Duo Brings Pop-Up to New Brick-and-Mortar Brewery

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Photo by Dathan Kazsuk



For Whit Baker and Andy Schnitzer, it all started back in 2016 when the two of them, along with Jeremy and Jay Bond, opened Bond Brothers Beer Company in the heart of Cary. Two years later, the duo started up a side project titled Ancillary* Fermentation, which would release one new beer a month and unleash the beer around—at the time—popular pop-up parties in various Raleigh locations. 

These pop-up parties would typically be held in locations where people don’t drink beer, such as a church, auto repair shop or CrossFit gym. At the time, Baker and Schnitzer were okay with not finding a permanent location for the pop-up brewery concept. But then that dreaded five-letter virus took over the world in early 2020, and the brewery’s pop-ups were all canceled. The pandemic threw everything on the back burner for almost two years. Was Ancillary* Fermentation going to become a COVID casualty? 

Baker and Schnitzer weren’t going away quietly. Secretly, the two started looking for a location that fell in line with spots where they had previously hosted pop-ups. Eventually, they stumbled upon a former 1980s-era bank branch. (The Latino credit union previously there had relocated to a different part of town.) Baker and Schnitzer realized they might have found their brick-and-mortar location.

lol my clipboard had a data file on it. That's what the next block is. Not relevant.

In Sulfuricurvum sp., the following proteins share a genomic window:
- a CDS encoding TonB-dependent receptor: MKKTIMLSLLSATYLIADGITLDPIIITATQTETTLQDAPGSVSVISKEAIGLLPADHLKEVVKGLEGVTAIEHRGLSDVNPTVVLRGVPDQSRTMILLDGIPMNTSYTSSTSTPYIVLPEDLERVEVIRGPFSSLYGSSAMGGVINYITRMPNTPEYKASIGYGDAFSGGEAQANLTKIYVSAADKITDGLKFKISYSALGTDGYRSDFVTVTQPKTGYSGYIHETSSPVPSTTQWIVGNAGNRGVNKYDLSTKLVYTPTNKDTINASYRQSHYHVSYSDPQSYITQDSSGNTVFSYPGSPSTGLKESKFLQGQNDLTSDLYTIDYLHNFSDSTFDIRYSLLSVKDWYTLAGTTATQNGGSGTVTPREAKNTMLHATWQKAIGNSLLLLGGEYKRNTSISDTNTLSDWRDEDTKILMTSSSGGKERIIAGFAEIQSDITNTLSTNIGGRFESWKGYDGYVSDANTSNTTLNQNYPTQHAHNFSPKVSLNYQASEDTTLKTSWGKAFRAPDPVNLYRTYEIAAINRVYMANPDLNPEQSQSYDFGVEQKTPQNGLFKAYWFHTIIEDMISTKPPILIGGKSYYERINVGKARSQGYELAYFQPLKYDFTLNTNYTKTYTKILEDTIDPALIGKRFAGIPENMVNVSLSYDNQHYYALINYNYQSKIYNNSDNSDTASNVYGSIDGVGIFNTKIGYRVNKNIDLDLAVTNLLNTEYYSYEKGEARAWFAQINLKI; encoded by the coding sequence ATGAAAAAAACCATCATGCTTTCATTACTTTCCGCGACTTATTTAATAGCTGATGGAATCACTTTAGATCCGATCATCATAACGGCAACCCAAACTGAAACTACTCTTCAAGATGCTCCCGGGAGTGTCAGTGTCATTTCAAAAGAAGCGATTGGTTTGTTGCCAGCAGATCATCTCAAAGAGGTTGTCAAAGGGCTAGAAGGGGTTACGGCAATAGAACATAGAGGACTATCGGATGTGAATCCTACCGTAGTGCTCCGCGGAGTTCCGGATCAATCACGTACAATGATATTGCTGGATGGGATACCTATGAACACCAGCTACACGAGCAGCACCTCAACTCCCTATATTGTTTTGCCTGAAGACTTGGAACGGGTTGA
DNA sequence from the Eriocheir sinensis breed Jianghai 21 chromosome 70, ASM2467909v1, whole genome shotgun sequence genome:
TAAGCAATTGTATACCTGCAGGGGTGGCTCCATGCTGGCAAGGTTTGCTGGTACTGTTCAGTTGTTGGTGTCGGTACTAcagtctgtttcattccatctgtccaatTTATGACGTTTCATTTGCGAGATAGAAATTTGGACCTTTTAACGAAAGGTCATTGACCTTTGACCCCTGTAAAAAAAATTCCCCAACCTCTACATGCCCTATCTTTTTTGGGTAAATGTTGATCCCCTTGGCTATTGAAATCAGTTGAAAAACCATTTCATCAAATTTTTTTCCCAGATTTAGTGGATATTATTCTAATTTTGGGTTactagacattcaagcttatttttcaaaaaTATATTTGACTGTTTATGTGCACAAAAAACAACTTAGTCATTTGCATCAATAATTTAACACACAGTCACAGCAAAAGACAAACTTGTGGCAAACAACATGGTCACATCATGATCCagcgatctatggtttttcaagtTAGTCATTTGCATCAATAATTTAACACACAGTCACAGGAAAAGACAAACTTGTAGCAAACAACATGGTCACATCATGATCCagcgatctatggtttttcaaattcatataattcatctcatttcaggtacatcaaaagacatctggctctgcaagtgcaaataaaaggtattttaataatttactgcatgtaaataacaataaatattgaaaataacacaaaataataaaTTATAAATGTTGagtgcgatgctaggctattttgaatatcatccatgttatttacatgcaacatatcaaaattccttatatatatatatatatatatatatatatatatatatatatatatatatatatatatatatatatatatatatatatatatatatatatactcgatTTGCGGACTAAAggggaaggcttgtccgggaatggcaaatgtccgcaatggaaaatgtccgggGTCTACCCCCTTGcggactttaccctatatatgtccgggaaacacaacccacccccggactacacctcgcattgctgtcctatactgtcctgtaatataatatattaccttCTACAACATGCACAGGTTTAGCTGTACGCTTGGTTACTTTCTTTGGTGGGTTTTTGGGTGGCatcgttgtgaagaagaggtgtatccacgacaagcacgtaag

Sure, this bank’s look and feel seemed outdated, but that held allure for Baker and Schnitzer. They even purchased more 1980s furniture from an office that was going out of business inside Northgate Mall in Durham to give the vibe more authenticity. They transformed the bank’s old vault into a beer cooler, turned executive offices into rooms for guests to hang out in, and reinvented the drive-through window to serve as a spot for people to close out their tabs while hanging outside. These changes made Ancillary* Fermentation the city’s first “Midtown” brewery.

Below are some excerpts from our interview with Baker and Schnitzer.

Ancillary Fermentation turned an old Latino Credit Union, and converted it into a new brewery. Photo by Dathan Kazsuk.

You are involved in Bond Brothers, Ancillary* Fermentation and your other brewery, Standard Beer + Food. How do you juggle all your time between these locations? 

Baker: I usually go from Bond, East Side (the brewery’s second taproom location in Cary), Ancillary, back to Bond and then home. Most days, I go where I’m needed and do what is required, but it is a juggling act, for sure. For example, this morning, I was fixing draft lines for some accounts and then doing deliveries for Standard, then here for this interview, and then I’ll be headed back to Bond Brothers for meetings later in the day. 


Schnitzer: Squeaky wheel gets the oil is how it goes for me. Whatever needs my attention the most is where I go. Just get it done. That is our motto, “Just do it.”


Let’s narrow that down and get into what is the most important thing you do weekly with Ancillary.

Baker: For me, it’s keeping the beer flowing. This is the hardest project to get beer at because we don’t have a brewery. It’s a contract scenario. So getting beer here is much more intense than with Standard or Bond. Even getting ingredients here can be obnoxious because with Ancillary, we do yeast blends, and I get yeast from multiple companies that go into our various house blends. It’s a crazy project, but I like it. 

Both of you work so hard to keep your businesses successful. How do you make time to spend with your family?